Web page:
The annual meeting of the American Geophysical Union was held on December 9 in San Francisco. There should be a lot of updated information on climate change released to the public in the coming weeks.
Two items discussed was permafrost and glaciers, including those from Greenland and Antarctica. The other is a new form of permafrost thawing not included in current climate models.
E&E News reports on the astounding change taking place at Vavilov Ice Cap
High in the Russian Arctic, in the chilly waters straddling the Kara and Laptev, an 84-billion-ton island ice cap is projectile vomiting into the sea. Scientists say it could hold useful clues about what to expect as the world continues to warm.
The Vavilov Ice Cap, nestled in Russia’s Severnaya Zemlya archipelago, suddenly started to surge forward in 2013. This is not an uncommon event for glaciers — every so often, pressure will build up behind the ice and cause it to temporarily slip forward. These surge events can last anywhere from a few months to a year or more, and they’ll typically stabilize on their own.
But in 2015 — two years after the surge started — the Vavilov Ice Cap was still going. By then, it was moving faster than ever, flowing forward at a rate of about 26 meters per day and dumping 4.5 billion tons of ice into the sea over the course of a single year.
An Arctic fox can survive temperatures as cold as -58° F. Arctic foxes do not start to shiver until temperatures drop to -94 °F. 🦊 #ArcticFoxes #FoxFacts #SpecialInterest #SpecialInterestSunday #ActuallyAutistic pic.twitter.com/RWJXEeCzh7
— Kyah M. (@SpectrumStitch) December 29, 2019
“You used to have a gate that constrained the ice, and then you lose this gate,” Zheng said. “So all of this ice at a higher place just collapsed down into the ocean.”
Even when they appear to be stationary, glaciers are typically flowing forward — just so slowly it’s barely noticeable. There’s a reason for the phrase “moving at a glacial pace.” Until 2013, Vavilov Ice Cap was likely inching forward at an imperceptible rate.
The researchers believe the ice first began to surge when it pushed past a mound of sediment on the landscape that had previously served as a barrier holding it back. When this happened, it slid onto a smoother patch of bedrock and slipped forward.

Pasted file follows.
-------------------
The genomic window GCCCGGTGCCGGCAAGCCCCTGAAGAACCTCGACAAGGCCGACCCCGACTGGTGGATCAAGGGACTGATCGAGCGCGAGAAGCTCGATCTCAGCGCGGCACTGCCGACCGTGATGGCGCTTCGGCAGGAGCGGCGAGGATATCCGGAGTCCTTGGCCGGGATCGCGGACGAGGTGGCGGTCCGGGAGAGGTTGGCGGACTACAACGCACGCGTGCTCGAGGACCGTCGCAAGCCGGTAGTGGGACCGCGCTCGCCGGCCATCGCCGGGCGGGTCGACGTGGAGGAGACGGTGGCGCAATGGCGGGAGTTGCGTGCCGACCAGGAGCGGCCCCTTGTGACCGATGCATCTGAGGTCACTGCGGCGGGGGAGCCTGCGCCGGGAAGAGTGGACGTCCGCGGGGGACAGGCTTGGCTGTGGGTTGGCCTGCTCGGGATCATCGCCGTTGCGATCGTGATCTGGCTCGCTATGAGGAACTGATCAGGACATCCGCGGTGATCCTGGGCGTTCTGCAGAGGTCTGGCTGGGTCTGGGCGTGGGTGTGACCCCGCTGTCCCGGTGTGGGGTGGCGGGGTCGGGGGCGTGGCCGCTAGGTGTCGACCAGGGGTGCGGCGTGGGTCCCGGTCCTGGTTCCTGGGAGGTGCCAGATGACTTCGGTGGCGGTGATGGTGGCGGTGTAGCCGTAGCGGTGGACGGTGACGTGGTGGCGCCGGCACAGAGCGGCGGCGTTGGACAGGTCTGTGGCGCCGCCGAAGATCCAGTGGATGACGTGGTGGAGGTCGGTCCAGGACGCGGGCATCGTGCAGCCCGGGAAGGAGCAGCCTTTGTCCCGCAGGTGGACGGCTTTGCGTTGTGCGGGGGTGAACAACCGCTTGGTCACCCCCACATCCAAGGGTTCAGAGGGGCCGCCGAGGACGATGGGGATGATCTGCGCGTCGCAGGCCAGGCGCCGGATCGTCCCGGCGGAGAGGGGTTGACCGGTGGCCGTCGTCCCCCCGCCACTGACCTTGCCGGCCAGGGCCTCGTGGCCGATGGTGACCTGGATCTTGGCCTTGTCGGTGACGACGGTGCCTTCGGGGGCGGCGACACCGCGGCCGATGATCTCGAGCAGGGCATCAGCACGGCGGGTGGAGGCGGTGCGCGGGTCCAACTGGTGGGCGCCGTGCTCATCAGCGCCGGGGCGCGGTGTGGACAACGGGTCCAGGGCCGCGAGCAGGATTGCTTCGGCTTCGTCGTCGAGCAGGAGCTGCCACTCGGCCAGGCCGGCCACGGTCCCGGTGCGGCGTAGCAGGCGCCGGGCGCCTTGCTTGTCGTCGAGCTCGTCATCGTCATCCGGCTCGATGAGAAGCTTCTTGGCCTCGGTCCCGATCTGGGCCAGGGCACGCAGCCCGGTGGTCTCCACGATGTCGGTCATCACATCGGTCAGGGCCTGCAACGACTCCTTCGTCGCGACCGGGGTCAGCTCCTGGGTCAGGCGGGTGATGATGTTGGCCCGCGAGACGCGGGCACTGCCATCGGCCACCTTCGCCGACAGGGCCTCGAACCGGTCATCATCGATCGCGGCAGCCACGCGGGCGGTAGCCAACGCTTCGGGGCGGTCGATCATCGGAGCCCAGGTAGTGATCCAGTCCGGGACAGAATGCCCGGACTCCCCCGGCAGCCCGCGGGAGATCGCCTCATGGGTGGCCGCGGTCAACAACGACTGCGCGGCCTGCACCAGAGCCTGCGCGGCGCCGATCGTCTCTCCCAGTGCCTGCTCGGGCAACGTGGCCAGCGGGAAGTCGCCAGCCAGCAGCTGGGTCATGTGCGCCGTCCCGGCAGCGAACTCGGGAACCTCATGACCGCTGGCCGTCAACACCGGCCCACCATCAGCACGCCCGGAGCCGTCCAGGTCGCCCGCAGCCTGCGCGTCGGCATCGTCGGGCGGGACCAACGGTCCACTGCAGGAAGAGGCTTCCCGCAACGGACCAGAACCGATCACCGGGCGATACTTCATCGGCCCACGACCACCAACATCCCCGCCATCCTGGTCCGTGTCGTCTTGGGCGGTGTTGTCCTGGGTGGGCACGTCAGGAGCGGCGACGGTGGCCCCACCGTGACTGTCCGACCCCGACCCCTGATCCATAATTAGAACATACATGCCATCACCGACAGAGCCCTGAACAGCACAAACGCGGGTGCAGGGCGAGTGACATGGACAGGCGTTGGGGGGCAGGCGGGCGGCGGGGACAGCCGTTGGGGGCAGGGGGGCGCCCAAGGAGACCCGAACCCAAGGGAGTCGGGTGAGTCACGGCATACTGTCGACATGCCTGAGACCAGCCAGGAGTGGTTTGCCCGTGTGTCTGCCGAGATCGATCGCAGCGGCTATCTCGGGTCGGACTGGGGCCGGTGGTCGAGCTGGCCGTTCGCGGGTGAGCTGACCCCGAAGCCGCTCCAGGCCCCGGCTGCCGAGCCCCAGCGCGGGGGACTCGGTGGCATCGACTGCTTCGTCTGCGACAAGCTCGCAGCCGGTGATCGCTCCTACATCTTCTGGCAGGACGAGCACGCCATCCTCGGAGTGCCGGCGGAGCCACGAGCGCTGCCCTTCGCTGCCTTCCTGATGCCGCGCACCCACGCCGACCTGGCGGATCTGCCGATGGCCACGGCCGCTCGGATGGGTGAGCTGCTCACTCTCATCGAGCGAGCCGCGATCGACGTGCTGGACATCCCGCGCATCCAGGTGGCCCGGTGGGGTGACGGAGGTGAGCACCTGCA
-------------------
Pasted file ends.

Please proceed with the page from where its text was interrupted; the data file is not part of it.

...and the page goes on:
In 2019, E360 reported from some of the most remote places on the planet to see how they are being affected by climate change. In this piece, @ckatz99 explored the growing threat of acidification to the Arctic’s cold seas and their rich marine life. https://t.co/Zh6zS1rsI8
— Yale Environment 360 (@YaleE360) December 28, 2019
From the abstract published in the AGU research letters: The Possible Transition From Glacial Surge to Ice Stream on Vavilov Ice Cap
A glacier surge is a sudden speedup of glacier flow coinciding with a large advance of the ice front. Some glaciers surge periodically every 10–100 years, and so surge mechanism is thought to be independent of climate change. However, some recent surges have evacuated so much ice that another surge is unlikely to occur in the same place again. A glacier surge at the Vavilov Ice Cap, Russia, is one of these cases. Since 2013, the glacier has drained more than 11% of the ice basin (9.5 Gt) into the ocean. After the initial surge in 2013, the glacier still retains fast flow at around 1.8 km/year, an unusually high and long‐lasting speed for a glacier surge. To understand the future of the surge, we use satellite images to calculate surface elevations and ice speeds, and analyze their change over time for the glacier. The results reveal that the glacier now physically behaves more like an “ice stream,” a stream of fast‐flowing ice within an ice sheet, which can probably flow at high speed for a long time and drain ice efficiently. This is the first documented case of an ice stream‐like feature ever being formed.
New results relying on five decades of satellite observations show extensive changes to glaciers at the Earth’s north and south poles, a result of global warming.